After per oral substitution with cholecalciferol, bone formation as well as bone resorption markers decreased significant. We postulate a protective effect on bone structure with cholecalciferol supplementation.
With the decline of opportunistic infections as consequence of antiretroviral therapy, life expectancy of HIV infected patients has prolonged remarkably . In this newer era, in which HIV-infection is considered as a chronic, treatable disease, the focus on long time side effects of antiretroviral treatment as well as issues related to aging, partly aggravated by the HIV-infection itself, will become more and more important.
Recognized as a growing epidemic in the older, non HIV infected population, osteoporosis has become of particular interest to physicians treating HIV patients as well .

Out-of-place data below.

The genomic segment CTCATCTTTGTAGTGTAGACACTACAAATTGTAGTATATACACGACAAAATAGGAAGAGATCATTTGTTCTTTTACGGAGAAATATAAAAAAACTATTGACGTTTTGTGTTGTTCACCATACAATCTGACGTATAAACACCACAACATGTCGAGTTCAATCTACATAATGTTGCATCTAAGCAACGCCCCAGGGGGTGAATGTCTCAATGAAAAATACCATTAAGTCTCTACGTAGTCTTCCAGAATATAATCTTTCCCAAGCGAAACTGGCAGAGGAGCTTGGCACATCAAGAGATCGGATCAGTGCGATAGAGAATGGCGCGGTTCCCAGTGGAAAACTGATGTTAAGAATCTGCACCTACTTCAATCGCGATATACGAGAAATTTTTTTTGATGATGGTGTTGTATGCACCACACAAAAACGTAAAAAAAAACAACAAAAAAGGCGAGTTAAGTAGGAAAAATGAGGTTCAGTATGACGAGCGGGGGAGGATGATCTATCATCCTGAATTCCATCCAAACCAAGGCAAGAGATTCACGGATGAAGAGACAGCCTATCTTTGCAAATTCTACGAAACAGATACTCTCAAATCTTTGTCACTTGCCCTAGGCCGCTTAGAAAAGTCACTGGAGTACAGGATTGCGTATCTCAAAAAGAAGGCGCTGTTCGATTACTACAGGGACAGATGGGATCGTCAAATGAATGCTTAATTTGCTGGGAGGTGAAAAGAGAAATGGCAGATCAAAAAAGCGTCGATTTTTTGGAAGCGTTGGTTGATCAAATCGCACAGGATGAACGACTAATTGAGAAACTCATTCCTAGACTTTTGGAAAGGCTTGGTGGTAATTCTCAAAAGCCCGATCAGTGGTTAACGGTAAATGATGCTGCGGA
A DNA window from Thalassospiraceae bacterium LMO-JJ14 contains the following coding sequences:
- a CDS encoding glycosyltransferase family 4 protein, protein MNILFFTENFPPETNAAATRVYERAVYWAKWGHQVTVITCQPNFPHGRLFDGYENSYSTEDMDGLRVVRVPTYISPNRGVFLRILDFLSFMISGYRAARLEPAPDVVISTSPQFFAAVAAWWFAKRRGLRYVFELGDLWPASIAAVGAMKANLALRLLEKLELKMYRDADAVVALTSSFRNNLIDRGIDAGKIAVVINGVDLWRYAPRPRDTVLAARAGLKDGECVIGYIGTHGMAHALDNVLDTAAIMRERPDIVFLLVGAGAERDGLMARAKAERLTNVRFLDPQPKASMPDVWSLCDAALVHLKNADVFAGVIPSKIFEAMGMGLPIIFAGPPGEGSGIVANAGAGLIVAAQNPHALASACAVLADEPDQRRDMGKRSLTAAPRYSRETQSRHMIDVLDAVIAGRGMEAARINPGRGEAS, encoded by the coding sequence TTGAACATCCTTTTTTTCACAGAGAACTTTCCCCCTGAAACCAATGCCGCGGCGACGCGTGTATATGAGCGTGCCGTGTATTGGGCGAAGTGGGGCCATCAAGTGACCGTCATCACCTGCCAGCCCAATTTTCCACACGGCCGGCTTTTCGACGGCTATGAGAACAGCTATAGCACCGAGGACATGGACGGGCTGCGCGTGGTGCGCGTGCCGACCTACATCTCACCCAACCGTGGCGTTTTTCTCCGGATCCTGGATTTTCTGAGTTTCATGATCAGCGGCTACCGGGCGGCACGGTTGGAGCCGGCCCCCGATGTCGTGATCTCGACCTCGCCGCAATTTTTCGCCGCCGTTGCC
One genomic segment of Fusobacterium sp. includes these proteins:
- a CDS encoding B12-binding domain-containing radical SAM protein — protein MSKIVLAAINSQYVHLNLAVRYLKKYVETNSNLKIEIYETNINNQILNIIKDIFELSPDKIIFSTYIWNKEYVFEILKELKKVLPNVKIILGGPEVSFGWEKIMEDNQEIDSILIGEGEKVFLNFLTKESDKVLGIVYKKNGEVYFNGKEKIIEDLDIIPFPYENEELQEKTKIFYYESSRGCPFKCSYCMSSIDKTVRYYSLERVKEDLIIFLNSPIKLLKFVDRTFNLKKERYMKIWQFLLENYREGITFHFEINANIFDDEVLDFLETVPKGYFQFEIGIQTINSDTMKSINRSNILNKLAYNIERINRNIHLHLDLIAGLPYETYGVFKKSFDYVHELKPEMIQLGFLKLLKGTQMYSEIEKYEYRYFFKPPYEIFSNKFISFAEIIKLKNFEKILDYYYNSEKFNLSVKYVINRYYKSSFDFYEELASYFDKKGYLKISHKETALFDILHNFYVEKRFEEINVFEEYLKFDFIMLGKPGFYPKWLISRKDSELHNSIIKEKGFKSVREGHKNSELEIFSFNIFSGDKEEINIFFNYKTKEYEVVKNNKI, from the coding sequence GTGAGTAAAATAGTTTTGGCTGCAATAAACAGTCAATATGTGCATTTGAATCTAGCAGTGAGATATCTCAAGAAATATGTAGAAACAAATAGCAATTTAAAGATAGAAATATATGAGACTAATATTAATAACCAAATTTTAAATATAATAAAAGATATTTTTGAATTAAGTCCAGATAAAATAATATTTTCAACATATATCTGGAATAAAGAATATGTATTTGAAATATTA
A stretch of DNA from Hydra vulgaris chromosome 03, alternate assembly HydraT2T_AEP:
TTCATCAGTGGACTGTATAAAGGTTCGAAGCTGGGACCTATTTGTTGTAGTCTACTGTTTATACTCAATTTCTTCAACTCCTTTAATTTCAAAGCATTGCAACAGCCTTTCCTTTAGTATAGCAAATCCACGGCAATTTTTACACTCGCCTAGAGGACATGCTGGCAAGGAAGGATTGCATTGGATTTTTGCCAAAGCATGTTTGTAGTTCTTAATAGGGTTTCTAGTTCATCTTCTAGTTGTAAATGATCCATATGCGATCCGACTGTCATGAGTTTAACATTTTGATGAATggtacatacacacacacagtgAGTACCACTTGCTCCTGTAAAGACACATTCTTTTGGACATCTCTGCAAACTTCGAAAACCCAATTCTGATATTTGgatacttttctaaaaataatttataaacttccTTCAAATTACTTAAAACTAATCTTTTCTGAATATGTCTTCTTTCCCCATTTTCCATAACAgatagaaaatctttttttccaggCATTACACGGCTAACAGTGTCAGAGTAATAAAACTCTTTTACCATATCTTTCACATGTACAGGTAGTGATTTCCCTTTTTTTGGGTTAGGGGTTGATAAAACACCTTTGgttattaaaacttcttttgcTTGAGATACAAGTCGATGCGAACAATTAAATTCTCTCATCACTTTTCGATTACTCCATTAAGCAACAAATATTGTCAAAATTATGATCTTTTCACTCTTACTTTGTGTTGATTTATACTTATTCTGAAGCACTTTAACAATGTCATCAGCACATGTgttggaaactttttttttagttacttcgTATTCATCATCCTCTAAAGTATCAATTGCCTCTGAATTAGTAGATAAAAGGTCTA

In HIV patients, an increased incidences of bone fractures has been observed , and it has been suggested that vitamin D deficiency [4, 5] and low bone mineral density [6, 7] are important pathogenic factors. Efavirenz has been shown to decrease vitamin D levels [5, 8], and antiretroviral treatment was associated with increased bone turnover  as well as decreases in bone mineral density [10, 11].
Levels of vitamin D are influenced by sunlight exposure and follow a seasonal rhythm . Supplementation of low vitamin D levels has been widely adopted in HIV-care, but the benefits with respect to bone turn over, bone mineral density or fracture rate has not been clearly demonstrated. Most studies in non-HIV patients with osteoporosis have combined cholecalciferol and calcium supplementation [13, 14]. A decrease in bone resorption as well as preservation of bone mineral density has been observed with a combination of cholecalciferol and calcium, but not with calcium supplementation alone .